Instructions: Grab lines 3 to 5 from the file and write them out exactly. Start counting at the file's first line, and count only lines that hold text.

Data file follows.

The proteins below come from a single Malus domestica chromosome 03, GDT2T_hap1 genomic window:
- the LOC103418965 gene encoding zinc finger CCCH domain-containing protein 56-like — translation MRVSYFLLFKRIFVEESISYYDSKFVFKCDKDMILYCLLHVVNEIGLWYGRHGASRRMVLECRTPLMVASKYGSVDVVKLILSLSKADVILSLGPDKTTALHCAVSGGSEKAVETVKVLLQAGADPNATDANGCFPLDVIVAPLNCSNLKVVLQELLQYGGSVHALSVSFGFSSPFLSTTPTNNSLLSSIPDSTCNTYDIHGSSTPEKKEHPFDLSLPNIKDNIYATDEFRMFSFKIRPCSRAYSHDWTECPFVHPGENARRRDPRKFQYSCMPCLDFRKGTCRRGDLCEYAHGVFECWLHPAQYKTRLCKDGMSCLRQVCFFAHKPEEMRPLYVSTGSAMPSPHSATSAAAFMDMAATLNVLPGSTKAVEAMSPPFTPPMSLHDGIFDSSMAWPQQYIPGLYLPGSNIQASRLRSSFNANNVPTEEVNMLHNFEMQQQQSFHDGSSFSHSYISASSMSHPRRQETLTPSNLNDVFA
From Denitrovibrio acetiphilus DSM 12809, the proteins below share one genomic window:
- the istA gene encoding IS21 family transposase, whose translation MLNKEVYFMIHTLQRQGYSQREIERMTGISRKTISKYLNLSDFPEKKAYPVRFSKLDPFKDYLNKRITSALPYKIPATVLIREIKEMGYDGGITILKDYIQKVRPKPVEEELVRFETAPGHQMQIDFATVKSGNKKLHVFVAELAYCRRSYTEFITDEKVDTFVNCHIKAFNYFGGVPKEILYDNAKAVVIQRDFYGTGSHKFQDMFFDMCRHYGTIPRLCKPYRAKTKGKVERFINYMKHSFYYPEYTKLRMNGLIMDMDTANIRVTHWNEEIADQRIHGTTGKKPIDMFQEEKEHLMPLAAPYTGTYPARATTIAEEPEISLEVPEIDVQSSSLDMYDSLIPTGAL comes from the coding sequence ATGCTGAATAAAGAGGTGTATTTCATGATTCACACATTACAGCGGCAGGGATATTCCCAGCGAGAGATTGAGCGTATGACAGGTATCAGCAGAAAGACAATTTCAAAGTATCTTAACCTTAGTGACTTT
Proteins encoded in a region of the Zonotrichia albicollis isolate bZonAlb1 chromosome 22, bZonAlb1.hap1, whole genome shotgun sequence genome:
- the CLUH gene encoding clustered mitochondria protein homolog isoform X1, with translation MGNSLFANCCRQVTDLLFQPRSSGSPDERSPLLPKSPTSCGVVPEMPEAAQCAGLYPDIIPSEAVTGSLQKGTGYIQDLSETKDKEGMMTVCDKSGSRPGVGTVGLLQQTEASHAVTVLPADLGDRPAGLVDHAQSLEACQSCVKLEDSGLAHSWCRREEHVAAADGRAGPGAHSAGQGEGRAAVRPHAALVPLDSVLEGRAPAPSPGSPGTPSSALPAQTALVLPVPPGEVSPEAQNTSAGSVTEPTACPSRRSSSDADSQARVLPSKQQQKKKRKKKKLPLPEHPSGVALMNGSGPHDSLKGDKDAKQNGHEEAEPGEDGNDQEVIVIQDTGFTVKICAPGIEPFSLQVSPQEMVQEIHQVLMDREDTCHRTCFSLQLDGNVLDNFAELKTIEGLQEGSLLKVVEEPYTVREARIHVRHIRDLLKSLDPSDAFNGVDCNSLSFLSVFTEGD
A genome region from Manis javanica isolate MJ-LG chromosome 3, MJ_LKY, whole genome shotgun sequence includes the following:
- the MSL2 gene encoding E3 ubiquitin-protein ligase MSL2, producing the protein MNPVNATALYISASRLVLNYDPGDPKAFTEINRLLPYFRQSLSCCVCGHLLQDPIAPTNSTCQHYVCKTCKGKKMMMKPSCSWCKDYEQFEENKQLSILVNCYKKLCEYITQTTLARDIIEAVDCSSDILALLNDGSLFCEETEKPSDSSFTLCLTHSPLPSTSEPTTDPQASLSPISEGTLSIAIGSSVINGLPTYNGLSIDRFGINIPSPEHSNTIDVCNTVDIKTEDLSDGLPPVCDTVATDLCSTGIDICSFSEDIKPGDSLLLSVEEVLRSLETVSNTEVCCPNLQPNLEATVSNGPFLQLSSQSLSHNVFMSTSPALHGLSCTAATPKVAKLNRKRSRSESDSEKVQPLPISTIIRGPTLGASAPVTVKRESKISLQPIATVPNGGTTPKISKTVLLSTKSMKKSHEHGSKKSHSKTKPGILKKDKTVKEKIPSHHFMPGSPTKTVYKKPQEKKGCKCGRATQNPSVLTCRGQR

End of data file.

From Denitrovibrio acetiphilus DSM 12809, the proteins below share one genomic window:
- the istA gene encoding IS21 family transposase, whose translation MLNKEVYFMIHTLQRQGYSQREIERMTGISRKTISKYLNLSDFPEKKAYPVRFSKLDPFKDYLNKRITSALPYKIPATVLIREIKEMGYDGGITILKDYIQKVRPKPVEEELVRFETAPGHQMQIDFATVKSGNKKLHVFVAELAYCRRSYTEFITDEKVDTFVNCHIKAFNYFGGVPKEILYDNAKAVVIQRDFYGTGSHKFQDMFFDMCRHYGTIPRLCKPYRAKTKGKVERFINYMKHSFYYPEYTKLRMNGLIMDMDTANIRVTHWNEEIADQRIHGTTGKKPIDMFQEEKEHLMPLAAPYTGTYPARATTIAEEPEISLEVPEIDVQSSSLDMYDSLIPTGAL comes from the coding sequence ATGCTGAATAAAGAGGTGTATTTCATGATTCACACATTACAGCGGCAGGGATATTCCCAGCGAGAGATTGAGCGTATGACAGGTATCAGCAGAAAGACAATTTCAAAGTATCTTAACCTTAGTGACTTT
Proteins encoded in a region of the Zonotrichia albicollis isolate bZonAlb1 chromosome 22, bZonAlb1.hap1, whole genome shotgun sequence genome: